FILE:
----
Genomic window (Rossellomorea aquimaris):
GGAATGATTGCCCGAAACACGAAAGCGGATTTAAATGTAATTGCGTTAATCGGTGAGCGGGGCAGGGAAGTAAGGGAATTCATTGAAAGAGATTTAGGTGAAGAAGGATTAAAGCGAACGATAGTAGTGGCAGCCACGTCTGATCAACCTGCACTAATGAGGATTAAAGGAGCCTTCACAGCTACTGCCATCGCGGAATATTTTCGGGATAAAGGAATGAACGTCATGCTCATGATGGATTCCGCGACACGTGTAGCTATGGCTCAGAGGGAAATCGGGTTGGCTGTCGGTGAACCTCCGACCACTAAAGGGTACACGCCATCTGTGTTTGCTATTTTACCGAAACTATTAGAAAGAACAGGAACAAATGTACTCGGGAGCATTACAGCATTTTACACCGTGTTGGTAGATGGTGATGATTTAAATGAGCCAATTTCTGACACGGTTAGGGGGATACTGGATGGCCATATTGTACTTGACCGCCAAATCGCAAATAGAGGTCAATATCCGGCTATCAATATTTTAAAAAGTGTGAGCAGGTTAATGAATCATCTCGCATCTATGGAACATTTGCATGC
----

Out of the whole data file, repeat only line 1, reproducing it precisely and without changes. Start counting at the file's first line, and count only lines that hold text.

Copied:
Genomic window (Rossellomorea aquimaris):